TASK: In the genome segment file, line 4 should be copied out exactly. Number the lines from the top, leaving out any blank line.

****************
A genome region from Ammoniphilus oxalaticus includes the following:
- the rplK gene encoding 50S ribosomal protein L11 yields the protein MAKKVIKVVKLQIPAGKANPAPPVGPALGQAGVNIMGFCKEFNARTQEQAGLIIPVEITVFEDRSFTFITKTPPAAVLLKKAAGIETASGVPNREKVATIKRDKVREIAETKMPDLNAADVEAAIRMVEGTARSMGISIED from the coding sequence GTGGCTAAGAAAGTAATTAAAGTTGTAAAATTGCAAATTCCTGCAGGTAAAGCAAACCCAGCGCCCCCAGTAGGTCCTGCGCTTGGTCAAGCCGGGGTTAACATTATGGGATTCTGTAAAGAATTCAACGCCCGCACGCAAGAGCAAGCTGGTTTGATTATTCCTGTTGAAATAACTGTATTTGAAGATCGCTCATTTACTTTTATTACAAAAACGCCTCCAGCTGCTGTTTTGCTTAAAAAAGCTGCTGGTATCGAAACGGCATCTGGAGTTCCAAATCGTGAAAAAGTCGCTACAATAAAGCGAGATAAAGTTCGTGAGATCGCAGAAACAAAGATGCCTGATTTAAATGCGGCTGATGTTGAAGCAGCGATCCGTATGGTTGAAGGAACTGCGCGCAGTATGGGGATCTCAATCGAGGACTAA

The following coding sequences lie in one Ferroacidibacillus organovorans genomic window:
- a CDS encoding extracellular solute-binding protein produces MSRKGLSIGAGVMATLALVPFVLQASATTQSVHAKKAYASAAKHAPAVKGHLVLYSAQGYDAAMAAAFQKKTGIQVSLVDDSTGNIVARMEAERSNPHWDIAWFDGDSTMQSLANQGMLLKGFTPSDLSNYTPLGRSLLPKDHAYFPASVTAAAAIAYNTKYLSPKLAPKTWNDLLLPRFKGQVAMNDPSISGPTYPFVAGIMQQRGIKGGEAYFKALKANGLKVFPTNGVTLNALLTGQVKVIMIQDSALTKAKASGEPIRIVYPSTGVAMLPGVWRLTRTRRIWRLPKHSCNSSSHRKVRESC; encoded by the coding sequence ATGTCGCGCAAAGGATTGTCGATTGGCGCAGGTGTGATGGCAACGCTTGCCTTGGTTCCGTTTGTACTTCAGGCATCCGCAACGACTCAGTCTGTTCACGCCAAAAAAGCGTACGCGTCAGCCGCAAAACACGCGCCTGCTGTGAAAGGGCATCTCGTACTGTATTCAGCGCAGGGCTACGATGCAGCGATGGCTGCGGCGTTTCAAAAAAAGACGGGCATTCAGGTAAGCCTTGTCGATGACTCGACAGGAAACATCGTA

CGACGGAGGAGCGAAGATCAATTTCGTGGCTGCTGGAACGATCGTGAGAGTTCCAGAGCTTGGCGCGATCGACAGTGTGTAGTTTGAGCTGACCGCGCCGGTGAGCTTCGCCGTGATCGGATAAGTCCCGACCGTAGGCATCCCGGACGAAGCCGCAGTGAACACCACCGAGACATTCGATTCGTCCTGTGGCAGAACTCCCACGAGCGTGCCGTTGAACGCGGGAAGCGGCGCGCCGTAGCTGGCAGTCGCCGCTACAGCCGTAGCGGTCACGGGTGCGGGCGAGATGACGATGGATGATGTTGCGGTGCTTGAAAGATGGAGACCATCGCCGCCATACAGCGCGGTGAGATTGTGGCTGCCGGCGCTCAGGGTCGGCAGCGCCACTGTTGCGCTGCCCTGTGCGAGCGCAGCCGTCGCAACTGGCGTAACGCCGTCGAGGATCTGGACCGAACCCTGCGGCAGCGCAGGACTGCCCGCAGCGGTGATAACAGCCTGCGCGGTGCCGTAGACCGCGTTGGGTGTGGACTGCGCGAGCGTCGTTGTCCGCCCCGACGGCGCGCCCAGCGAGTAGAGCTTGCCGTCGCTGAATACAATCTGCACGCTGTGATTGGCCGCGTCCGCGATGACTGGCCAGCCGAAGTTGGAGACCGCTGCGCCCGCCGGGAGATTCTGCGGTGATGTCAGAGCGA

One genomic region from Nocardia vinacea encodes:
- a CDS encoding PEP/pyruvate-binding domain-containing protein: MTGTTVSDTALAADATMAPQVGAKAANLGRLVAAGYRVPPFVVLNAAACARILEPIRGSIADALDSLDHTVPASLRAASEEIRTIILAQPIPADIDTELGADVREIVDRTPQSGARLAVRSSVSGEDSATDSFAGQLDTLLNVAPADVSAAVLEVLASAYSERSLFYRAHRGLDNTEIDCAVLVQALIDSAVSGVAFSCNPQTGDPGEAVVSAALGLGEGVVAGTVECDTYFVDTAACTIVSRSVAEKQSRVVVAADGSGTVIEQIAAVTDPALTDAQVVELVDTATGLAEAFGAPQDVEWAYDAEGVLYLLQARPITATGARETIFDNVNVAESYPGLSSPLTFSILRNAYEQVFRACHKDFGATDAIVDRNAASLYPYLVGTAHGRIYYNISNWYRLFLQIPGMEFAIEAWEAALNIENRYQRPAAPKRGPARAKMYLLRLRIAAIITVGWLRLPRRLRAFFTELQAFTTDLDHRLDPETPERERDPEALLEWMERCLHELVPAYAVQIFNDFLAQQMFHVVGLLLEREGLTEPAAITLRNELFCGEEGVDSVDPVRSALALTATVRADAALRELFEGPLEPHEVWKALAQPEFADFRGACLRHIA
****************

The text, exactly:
- a CDS encoding extracellular solute-binding protein produces MSRKGLSIGAGVMATLALVPFVLQASATTQSVHAKKAYASAAKHAPAVKGHLVLYSAQGYDAAMAAAFQKKTGIQVSLVDDSTGNIVARMEAERSNPHWDIAWFDGDSTMQSLANQGMLLKGFTPSDLSNYTPLGRSLLPKDHAYFPASVTAAAAIAYNTKYLSPKLAPKTWNDLLLPRFKGQVAMNDPSISGPTYPFVAGIMQQRGIKGGEAYFKALKANGLKVFPTNGVTLNALLTGQVKVIMIQDSALTKAKASGEPIRIVYPSTGVAMLPGVWRLTRTRRIWRLPKHSCNSSSHRKVRESC; encoded by the coding sequence ATGTCGCGCAAAGGATTGTCGATTGGCGCAGGTGTGATGGCAACGCTTGCCTTGGTTCCGTTTGTACTTCAGGCATCCGCAACGACTCAGTCTGTTCACGCCAAAAAAGCGTACGCGTCAGCCGCAAAACACGCGCCTGCTGTGAAAGGGCATCTCGTACTGTATTCAGCGCAGGGCTACGATGCAGCGATGGCTGCGGCGTTTCAAAAAAAGACGGGCATTCAGGTAAGCCTTGTCGATGACTCGACAGGAAACATCGTA